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Article

Psychotropic Medications and Contemporary Social Work  

Kia J. Bentley and Christopher P. Kogut

To advance the discussion of the interface between psychopharmacology and contemporary social work practice, we present a brief primer on the different types of medications used in psychiatry and our current understanding of how they work. We also discuss how decisions are made about psychiatric medications in the real world to treat some of the more common mental illnesses. Along the way, we will also present some of the recent research in psychopharmacology of particular interest to social workers and the clients they serve, as well as some of the future directions we can expect in the years to come. From that foundation, we review major activities of social workers in psychiatric medication, address some of the key controversies centering on issues of access, the role of drug companies, and especially medication for children. We conclude with brief reflections on what is “best practice” and notions of the future of interdisciplinary practice in health, mental health, and beyond.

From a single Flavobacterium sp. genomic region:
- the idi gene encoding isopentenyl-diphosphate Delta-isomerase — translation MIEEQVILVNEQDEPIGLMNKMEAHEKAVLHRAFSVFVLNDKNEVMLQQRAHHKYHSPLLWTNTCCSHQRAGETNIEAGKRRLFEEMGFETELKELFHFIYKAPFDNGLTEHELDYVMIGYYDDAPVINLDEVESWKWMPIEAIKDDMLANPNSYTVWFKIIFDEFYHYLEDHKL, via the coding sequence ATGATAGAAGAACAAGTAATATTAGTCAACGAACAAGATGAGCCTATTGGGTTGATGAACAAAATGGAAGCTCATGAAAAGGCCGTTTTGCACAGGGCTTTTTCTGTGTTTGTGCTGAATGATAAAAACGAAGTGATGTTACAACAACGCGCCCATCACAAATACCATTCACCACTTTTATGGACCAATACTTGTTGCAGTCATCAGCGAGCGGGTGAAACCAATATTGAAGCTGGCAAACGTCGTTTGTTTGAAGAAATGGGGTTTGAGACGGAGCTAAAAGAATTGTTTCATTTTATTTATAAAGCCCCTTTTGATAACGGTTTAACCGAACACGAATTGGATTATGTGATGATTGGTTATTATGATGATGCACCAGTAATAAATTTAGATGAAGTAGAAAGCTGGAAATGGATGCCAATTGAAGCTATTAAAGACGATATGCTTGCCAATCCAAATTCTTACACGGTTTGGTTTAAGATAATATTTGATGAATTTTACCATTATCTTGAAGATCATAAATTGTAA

Article

Adherence and Communication  

Teresa L. Thompson and Kelly Haskard-Zolnierek